Bacon as a Concealed Poet : His Own Admissions

Chapter IV

From the book,
Enter Francis Bacon


Bertram Theobald


We now come to one of the vital issues of our problem. Modern thinkers agree that Bacon possessed all the essential qualifications of a poet. Why is it, then that we discover no important poetical works attributed to him? The truly poetical temperament can seldom refrain from expressing itself in verse; and when to this temperament we add, in Bacon's case, the magnificent intellectual endowment which was his, then the question becomes insistent, and we feel tempted to say, He must have written poetry, whether lyrical, dramatic, or of any other type; where is it? Has it all been lost? Surely not. Considering the care with which he revised his prose works over and over again, until they the standard of perfection which he deemed right, he would certaintly have left some beautifully polished gems in verse as a fitting legacy to posterity and a worthy memorial to himself. Whey are they?
And then we think again of those long years of seeming inactivity at Gray's Inn, and the jealous care with which he guarded his doings from inquisitive eyes. Of his private life no records are available; we have nothing but fragments of information from which to build up any reasonably accurate picture of "the hermit's" occupations. And so once more we exclaim, What was he doing? What was he hiding?

There are two courses open to us. First we must search his writings for any stray hints which might give the desired information; secondly, we must search the writings of all his contemporaries. With regard to himself, it is clear that if he wished to conceal any portion of his literary output, he was just the man to do this effecually. Not only would his nimble mind quickly devise ingenious methods, but his powerful friends at Court and in high places would enable him to see tht the secret was well protected; so that few would dare, even if they wished, to betray his identity. Besides this, it is needful to bear in mind that the Law was always distasteful to him, and he only adopted it as a means of livelihood. He confesed himself "more fitted to hold a book than to play a part" in State affairs; and it was only his passionate longing to serve his country, and still more to serve mankind at large, which induced him to apply for some official position of responsibility, so that he might possess greater power and freedom to pursue these ends. He even spoke approvingly of the habit of cultivating a seasonable amount of secrecy, though he was careful not to commend any unrestrained use of dissembling. In his Essay Of Simulation and Dissumulation he says , for example :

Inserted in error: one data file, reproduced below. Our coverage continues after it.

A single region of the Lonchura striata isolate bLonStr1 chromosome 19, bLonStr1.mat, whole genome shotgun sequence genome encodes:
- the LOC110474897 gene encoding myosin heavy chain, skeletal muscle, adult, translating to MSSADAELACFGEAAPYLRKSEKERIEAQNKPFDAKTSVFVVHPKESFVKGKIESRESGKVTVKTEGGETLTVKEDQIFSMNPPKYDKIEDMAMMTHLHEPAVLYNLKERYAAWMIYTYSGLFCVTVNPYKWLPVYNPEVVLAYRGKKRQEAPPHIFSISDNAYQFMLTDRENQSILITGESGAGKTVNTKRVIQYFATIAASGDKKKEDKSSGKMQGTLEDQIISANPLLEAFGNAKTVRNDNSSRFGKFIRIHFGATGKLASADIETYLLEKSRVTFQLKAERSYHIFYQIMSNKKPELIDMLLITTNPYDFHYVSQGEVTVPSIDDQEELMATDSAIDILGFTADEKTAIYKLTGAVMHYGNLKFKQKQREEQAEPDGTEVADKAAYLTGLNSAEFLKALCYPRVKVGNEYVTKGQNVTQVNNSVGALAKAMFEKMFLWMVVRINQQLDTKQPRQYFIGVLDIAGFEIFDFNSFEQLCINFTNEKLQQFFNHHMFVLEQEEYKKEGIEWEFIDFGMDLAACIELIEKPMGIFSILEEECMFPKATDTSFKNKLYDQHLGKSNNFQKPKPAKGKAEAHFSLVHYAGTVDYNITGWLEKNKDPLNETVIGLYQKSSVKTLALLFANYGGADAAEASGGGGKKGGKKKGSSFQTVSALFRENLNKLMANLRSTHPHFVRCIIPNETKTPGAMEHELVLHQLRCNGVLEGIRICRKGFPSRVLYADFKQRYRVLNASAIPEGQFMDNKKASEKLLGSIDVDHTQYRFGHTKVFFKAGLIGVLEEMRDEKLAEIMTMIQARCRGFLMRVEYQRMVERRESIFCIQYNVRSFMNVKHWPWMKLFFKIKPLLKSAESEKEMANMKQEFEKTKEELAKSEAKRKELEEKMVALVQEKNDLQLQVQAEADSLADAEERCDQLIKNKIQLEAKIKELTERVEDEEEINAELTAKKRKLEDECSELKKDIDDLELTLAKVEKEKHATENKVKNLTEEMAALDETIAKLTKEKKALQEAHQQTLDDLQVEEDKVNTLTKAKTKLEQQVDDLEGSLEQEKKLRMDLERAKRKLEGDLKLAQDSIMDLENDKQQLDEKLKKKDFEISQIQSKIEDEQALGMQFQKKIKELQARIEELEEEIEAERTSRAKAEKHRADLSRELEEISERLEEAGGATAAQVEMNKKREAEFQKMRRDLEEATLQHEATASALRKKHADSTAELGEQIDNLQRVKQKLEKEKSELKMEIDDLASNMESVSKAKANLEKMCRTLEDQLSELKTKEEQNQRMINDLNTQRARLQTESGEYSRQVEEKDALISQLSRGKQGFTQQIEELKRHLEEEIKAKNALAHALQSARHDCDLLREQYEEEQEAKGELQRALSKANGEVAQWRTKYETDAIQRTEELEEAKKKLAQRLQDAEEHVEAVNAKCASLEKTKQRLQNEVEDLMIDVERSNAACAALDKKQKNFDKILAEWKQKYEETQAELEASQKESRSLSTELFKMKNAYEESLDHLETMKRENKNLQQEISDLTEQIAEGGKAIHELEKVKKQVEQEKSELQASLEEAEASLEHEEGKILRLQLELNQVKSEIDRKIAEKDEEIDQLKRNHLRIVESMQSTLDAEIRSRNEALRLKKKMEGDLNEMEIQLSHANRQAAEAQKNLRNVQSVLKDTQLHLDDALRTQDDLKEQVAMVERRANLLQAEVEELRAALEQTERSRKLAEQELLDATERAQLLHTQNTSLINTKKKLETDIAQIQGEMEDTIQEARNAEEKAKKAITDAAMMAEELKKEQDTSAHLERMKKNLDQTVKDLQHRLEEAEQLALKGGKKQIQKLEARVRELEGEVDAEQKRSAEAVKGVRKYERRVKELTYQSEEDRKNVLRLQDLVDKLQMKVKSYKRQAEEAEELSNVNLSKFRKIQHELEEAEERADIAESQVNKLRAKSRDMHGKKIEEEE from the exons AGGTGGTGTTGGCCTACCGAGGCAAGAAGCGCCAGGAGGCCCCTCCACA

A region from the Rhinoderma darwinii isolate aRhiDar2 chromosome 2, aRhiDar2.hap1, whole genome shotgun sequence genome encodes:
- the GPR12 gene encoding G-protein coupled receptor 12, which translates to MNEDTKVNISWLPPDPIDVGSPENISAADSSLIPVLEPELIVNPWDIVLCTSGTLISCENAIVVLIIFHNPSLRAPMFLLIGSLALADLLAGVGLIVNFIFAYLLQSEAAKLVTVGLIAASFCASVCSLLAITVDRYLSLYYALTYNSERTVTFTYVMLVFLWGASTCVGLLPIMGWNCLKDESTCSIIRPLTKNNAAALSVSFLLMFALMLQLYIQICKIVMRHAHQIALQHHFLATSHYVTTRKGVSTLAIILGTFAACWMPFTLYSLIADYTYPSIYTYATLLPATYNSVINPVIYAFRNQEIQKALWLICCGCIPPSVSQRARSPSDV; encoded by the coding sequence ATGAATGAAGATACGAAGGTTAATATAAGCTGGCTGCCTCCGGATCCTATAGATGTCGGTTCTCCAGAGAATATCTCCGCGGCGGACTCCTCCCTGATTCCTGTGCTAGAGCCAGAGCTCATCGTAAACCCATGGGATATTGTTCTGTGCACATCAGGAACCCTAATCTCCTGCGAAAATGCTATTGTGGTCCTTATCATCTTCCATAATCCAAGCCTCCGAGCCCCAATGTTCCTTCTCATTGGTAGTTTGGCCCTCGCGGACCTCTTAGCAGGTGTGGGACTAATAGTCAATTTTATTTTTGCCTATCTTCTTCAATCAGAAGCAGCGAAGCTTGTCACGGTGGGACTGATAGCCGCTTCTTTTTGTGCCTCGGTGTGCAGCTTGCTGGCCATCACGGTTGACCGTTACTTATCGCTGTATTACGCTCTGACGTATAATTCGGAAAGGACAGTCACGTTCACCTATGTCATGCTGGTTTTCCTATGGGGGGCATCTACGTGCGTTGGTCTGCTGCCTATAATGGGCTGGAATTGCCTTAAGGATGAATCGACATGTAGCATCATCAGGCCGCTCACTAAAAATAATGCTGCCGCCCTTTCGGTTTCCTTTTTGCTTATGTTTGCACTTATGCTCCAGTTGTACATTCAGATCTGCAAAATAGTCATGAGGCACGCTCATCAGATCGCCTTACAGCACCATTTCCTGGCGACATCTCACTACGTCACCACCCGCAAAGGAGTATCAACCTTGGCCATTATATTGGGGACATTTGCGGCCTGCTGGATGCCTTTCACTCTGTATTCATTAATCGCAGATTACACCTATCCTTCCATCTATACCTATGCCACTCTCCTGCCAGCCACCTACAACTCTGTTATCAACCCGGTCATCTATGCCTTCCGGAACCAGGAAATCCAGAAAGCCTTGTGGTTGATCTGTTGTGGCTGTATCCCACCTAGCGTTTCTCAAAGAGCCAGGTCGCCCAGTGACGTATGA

"So that no man can be secret, except he give himself a little Scope of Dissumulation; which is, as it were, but the Skirts or Traine of Secrecy....... The best composition, and Temperature is, to have Opennesse in Fame and Opinion; Secrecy in Habit; Dissimulation in seasonable use; and a power to fainge, if there be no remedy."

From all this, and much more which cannot be included, it is manifest :
(1) That Bacon was secretive by nature and commended this habit.
(2) That during his early years he lived almost the life of a hermit, the exact nature of his occupations being unknown
(3)That this work was of a literary nature.
(4) That he wrote in guarded terms in his acknowledged works about addressing himself to varying types of readers.